Come to New York City as a tourist, and you see the lights; you feel the energy; the tall buildings close in on every side. You walk bedazzled and amazed–Broadway! Times Square! Central Park! Place names you’ve heard since childhood. New York City is a vast and storied place where historic moments have taken place. A bigger-than-life city by every human standard.
But living here–in a neighborhood, in an apartment, off the tourist path, as a regular working joe–now I that’s a different story. And what happens when you come to town after months spent in open and unpopulated places?
Well, you notice things that the locals take for granted. People who live in New York City seem to have a dandelion-like ability to adapt to unpleasantness because if you can’t adapt, you can’t live here. Either you are young and adaptable, or you don’t know any better, probably because you grew up here. Indeed, I have heard of New Yorkers who are unfit for living elsewhere. They insist that anything in the world can be found here, so why go anywhere else?
While I can’t address that question, I do have a short list of characteristics peculiar to New York.
- Traffic. If there is an easy way to die in New York, it is by being a pedestrian. Don’t worry about muggings or air travel or terrorists–you are far more likely to be killed by a New York driver. Traffic is aggressive in St. Petersburg, Russia. It’s bad in Rome. But New Yorkers have their own special cachet on aggressive driving. They will turn in front of you with inches to spare, creep up behind you, nudge you off the sidewalk. New Yorkers seem not to be aware that a little nudge by a 4,000 box of steel can do serious damage to flesh and bones. I don’t think they care.
And while many New Yorkers don’t have cars, those who do seem impervious to environmental concerns or, indeed, to the personal stress they inflict on themselves by driving on streets clogged with lunatics who will honk if you neglect to jackrabbit forward when the light turns green or fail to hit 60 mph in the block between lights.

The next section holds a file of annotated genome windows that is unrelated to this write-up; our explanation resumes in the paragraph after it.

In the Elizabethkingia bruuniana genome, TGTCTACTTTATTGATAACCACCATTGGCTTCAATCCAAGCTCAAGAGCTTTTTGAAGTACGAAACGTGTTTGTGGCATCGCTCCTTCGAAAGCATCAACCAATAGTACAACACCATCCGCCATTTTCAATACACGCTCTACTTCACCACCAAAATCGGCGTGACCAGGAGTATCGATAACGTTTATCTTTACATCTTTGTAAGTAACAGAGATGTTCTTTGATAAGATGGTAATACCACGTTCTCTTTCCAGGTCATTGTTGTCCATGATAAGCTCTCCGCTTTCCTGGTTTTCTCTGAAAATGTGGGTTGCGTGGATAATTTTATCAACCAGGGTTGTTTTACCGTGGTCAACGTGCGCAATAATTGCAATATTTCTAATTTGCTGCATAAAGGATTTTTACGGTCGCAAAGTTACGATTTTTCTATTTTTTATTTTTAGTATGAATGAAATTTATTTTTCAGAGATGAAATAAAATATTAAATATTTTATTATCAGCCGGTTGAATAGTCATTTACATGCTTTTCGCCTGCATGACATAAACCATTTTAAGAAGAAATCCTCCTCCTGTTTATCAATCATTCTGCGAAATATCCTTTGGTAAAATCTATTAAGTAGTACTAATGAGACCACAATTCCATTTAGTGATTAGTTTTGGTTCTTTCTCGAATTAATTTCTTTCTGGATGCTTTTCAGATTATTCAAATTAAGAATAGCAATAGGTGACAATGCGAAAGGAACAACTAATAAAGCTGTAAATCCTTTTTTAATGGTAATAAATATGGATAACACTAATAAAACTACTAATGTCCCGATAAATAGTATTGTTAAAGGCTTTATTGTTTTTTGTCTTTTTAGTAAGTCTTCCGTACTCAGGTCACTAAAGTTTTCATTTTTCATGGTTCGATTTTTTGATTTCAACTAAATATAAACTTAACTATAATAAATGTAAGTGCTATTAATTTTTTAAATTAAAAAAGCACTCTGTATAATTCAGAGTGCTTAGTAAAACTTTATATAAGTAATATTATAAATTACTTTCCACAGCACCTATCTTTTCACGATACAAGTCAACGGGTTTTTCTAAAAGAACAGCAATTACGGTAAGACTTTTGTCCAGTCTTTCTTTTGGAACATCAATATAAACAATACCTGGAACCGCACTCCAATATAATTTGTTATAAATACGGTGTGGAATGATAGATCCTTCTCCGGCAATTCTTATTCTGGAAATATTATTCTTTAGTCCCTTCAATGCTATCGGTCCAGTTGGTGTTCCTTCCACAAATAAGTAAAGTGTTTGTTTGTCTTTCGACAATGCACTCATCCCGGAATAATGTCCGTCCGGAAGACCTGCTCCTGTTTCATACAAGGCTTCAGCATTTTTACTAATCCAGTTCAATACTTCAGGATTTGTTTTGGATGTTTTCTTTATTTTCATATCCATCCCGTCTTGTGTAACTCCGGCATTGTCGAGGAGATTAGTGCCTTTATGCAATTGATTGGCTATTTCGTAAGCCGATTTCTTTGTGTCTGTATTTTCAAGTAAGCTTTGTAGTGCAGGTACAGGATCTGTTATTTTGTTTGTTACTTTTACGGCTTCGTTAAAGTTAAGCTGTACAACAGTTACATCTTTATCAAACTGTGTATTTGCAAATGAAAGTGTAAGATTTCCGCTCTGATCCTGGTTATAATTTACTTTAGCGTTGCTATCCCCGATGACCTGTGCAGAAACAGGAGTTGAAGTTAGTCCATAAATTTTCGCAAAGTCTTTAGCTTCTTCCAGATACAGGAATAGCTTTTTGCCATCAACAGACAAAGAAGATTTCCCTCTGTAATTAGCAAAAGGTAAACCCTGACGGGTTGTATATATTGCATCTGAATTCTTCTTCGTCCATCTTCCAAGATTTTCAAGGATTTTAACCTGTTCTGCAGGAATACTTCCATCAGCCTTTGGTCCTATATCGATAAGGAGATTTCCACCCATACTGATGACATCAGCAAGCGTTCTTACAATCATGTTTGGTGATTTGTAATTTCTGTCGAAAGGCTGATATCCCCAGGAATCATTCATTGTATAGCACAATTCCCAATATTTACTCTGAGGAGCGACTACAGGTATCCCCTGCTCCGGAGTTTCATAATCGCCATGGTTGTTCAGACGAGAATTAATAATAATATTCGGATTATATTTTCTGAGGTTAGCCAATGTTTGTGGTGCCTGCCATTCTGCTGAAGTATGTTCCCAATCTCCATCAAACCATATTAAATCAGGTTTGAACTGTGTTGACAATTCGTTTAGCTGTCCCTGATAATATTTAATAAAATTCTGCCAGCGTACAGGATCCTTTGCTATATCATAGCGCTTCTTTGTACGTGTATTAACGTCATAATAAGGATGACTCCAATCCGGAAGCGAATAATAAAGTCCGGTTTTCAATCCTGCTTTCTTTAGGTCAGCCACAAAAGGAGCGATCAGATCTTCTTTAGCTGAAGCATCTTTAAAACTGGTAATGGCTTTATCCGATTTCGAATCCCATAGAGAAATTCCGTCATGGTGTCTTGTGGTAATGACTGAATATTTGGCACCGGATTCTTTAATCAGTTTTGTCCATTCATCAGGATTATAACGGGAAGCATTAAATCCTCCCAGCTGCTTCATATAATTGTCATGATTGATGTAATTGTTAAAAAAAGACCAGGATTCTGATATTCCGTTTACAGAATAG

New York drivers will execute three-point turns in suicidal traffic for a parking spot. They will make left turns across three lanes of traffic and a crowded sidewalk to get into a gas station. They will double-park on sidestreets without explanation or apology, reducing the street to a single lane.
One would think that, what with astronomical gas prices, the fight for parking spaces, and the need for maneuverability, New Yorkers would drive small cars. They don’t. They drive big, honking, environmentally lethal vehicles in order to sit stranded in bumper-to-bumper traffic and run into pedestrians.
I will say this for New York drivers: they are very good at parallel parking. If you can’t parallel park, don’t drive in the city.
- Dogs. New Yorkers love dogs. They may live in some of the tiniest and most expensive real estate in the world, but they are eager to share that space, not with the homeless or with children, but with their dogs. Dogs. Plural. Because if you have one dog, you need another to keep it company when you are gone for 10 hours a day.
Now, I like dogs. I’ve had a lot of them, but in a crowded city, dogs take up space. They also bark. And excrete.
On a 90-degree day, of which there are many in the summer, even the most tony neighborhoods smell like dog piss. Dried rivulets lace the sidewalks, creating a doggy kiosk to which every four-footed passerby adds a liquid message, as well as the occasional chocolate drop.
By and large, the dogs are leashed and well-behaved. Still, I give right-of-way to pit bulls and great danes when they are tugging their owners around on a leash.
- No Nature. The neighborhood in which I stayed has some of the last wild, unplanned bits of natural forest in the city. Yet, since the apartment mostly faces a brick wall, you can’t tell whether it is raining or sunny or cloudy. You almost can’t tell if it’s morning or evening. Lights are on all day. This messes with your circadian rhythms.
I think this is difficult for me because I so recently spent so many months in truly wild and open spaces, so even a walk on a crowded street is somewhat claustrophic.
I realized how nature-deprived I was one night when I saw the moon reflecting on the kitchen floor, and I was startled, realizing how long it had been since I’d seen the moon. I had no idea what phase it was in.
I walked to the window to see my old friend.
It was a circular fluorescent light someone had left on in an upper apartment across the alley.
I’ll return to the city this winter for the utterly delightful privilege of being granny-nanny to my new grandson for a few months. I’m looking forward to the caretaking, but the city and I will have to come to terms. The city, I’m sure, will win.